Like a post-modern drive-in movie, Tacita Dean’s, “Film” dominates the Tate Modern’s Turbine Hall. There is standing room only in the voluminous space the day I visit, which happens to be during the school midterm holiday in London. As the 42 ft, vertically positioned screen flickers an 11-minute montage of seemingly random images, children skip and play among the groups sitting casually on the floor. Their darkened figures move like silhouettes that could be part of the artwork before us. The adults too, are relaxed as they bear witness to this visually stunning piece, the 12th in the series of Unilever Projects at the Tate. The woman next to me comments on the colors of the film as her grandson simultaneously tutors her about checking messages on her mobile phone.
The eastern wall window of the Turbine Hall, a former power station, acts as the “under painting” of Dean’s surreal projection. It is the backdrop to which the filmmaker streams photographs and found archival footage, clips of nature, including a grasshopper and a close-up of a slow moving snail. Layers of images build and dissolve. The familiar mountain icon of Paramount Pictures is transformed with a variety of intense chroma treatments. An escalator moves upward, a stream of water rushes over rocks then reverses direction, a human finger appears briefly in the lower left hand section of the “canvas.” Fountains, oceans, bubbles and balloons evolve and fade. Mondrian squares of color pop and burst. Cut out circles reveal new textures before they float away. Throughout it all, the mammoth screen is framed by the familiar sprockets that remind us we are viewing cinema.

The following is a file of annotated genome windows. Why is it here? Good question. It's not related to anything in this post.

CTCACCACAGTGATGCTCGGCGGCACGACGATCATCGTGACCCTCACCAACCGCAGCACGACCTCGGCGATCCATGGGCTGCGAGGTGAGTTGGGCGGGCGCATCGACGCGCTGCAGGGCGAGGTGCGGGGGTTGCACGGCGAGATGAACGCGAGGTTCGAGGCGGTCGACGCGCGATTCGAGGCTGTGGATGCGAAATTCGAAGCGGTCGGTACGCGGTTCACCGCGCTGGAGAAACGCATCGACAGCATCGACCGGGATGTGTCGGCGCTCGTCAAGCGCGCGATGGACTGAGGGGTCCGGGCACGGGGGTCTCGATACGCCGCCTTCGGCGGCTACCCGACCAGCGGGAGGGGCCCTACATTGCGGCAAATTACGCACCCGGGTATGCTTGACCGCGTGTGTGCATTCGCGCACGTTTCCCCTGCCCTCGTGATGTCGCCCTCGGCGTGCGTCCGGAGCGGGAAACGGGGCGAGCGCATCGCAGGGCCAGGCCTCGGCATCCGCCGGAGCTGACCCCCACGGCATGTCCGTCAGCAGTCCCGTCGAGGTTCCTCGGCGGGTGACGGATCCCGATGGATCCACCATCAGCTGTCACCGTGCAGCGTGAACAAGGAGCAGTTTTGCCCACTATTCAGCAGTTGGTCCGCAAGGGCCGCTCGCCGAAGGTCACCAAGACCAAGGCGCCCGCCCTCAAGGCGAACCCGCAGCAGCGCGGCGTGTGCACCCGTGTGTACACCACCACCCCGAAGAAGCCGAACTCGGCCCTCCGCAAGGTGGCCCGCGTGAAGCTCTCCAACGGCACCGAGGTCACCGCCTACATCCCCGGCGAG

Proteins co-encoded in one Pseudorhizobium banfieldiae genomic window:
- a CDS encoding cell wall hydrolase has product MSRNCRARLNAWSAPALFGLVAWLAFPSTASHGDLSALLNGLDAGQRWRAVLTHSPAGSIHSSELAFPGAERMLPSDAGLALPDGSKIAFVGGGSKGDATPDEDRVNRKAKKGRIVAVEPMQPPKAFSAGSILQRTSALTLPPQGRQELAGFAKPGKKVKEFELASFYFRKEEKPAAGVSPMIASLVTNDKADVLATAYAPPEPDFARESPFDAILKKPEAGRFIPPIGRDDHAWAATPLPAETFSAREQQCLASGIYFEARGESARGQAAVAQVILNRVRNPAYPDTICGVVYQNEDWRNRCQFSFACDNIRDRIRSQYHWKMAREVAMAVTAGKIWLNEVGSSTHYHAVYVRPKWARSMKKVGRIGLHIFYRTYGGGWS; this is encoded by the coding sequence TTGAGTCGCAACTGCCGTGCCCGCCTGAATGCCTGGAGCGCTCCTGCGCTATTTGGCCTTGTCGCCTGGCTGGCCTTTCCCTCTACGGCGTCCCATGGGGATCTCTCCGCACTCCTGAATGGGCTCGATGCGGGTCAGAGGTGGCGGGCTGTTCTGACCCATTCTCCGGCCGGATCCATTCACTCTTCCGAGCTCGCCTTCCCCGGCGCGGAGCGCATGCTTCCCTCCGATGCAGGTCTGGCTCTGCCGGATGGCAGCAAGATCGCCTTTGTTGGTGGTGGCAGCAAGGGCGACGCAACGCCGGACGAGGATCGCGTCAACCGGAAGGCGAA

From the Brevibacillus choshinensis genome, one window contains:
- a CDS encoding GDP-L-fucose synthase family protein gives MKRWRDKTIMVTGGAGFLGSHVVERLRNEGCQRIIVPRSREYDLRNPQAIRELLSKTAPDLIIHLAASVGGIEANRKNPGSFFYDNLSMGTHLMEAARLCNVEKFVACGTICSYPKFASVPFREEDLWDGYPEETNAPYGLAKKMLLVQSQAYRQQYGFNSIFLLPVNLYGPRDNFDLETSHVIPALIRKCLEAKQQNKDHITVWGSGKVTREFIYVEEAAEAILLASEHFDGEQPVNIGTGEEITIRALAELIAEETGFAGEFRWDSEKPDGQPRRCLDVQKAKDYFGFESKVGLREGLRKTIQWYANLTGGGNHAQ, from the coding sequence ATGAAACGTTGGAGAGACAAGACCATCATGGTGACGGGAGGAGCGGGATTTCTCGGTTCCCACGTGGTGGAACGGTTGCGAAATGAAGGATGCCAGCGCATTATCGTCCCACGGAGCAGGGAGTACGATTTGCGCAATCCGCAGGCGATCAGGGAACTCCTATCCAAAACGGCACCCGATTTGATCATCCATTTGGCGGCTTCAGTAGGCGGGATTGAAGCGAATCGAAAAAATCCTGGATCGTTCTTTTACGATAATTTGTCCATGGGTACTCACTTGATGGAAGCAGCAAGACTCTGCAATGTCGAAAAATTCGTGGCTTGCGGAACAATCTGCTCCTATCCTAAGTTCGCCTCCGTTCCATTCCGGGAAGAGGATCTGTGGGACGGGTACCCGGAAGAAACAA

While watching the film, I feel like a viewer sharing the lens of someone else’s eyes. Eyes that blend seamlessly the exterior world with interior thoughts and impressions, along with memories of avant-garde film from the sixties and seventies. Cinema created by masters like Stan Brakhage, Hollis Frampton and Maya Deren that pioneered such revolutionary techniques as drawing directly on film and abstractions of rhythmic patterns. Dean uses only traditional filmmaking methods in her work. There is no postproduction in this movie. There is also no conventional narrative. In accompanying commentary, we are told that Dean’s message to us is to heed the threat of extinction of analogue films, given the current trend toward digital production. As production labs for 16mm film, her preferred medium and that of other artists, close down around the world, she sounds an alarm to awaken our concern for the consequences.
As I sit contemplating the possible meaning of this celluloid spectacle, I try to unravel the symbols within it. I consider the repeated themes of rushing water, color, time and light. Suddenly, I understand the connection to the title for this work called, “Film.”
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